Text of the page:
- Affordable Housing, Urban Governance and Special Purpose Authorities in a Fast Growing Region    click here to open paper content188 kb
by    Minnery, John | j.minnery@uq.edu.au   click here to send an email to the auther(s) of this paper
Short Outline
In Queensland, Australia, a special authority was created to provide affordable housing that the mainstream planning system couldn't, but its changing role under changing political circumstances provides important lessons about urban governance.
South East Queensland is one of the fastest growing regions in Australia. Its 2004 population of 2.7 million is expected reach 3.97 million by 2026. This high speed growth has led to a huge challenge in terms of the provision of affordable housing. In a market-driven economy the housing industry focuses on provision for the rich whilst low and middle income households are left behind and as housing demand escalates the imbalance between demand and supply leads to escalating housing prices.
By 2007 it was clear that the mainstream planning system in Queensland was unable to cope with these rapidly increasing housing costs. The State government created the Urban Land Development Authority (ULDA), which originally focused on the speedy conversion of surplus government-owned land for affordable housing. The ULDA stood outside the mainstream planning system. Its role has later expanded, however, to include the facilitation of development proposals on private land by major private developers. Whilst it was originally intended to work with local authorities to achieve better affordable housing outcomes its move into supporting the private sector has put it on a collision course with local authorities.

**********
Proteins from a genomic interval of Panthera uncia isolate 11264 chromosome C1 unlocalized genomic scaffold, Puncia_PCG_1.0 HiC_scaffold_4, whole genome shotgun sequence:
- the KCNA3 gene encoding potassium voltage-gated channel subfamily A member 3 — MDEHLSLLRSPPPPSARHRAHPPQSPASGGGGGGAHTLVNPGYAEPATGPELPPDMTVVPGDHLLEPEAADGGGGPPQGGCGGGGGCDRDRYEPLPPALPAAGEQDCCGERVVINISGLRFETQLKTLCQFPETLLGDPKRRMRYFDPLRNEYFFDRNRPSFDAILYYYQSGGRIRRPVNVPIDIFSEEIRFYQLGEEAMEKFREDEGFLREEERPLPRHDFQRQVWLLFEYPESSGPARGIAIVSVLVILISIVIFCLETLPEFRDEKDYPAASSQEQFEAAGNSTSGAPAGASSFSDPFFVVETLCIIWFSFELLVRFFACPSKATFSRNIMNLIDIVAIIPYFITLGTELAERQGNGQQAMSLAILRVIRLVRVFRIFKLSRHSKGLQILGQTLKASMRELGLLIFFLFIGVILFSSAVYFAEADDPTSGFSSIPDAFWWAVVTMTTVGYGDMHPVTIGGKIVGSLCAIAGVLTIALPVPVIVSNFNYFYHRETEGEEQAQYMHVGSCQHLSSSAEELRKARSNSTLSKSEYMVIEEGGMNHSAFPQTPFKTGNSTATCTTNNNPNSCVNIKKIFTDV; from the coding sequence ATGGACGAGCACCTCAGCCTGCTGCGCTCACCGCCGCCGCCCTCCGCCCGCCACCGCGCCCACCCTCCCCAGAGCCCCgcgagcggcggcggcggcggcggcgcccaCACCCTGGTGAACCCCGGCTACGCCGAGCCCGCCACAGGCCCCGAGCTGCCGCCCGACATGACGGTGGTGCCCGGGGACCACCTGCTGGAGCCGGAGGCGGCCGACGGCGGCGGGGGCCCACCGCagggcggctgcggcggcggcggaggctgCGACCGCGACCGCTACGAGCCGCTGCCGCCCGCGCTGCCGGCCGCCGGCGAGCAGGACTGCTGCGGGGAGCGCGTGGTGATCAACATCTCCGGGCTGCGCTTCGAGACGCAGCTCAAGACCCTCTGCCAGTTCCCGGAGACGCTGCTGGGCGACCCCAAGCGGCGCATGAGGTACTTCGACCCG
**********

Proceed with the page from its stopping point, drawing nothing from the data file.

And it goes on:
This paper explores the changing role of the ULDA since 2007 and its relationships with the mainstream planning system, affordable housing and local governments as the political climate of Queensland has changed. The ULDA’s role has strong parallels in the roles of other special-purpose authorities set up in other States of Australia (and outside Australia) to address perceived failures in the mainstream planning system. The study provides important lessons about urban governance, the relationships between local and State governments and the roles of government, civil society and the private sector in urban governance.
Housing affordability, Urban governance
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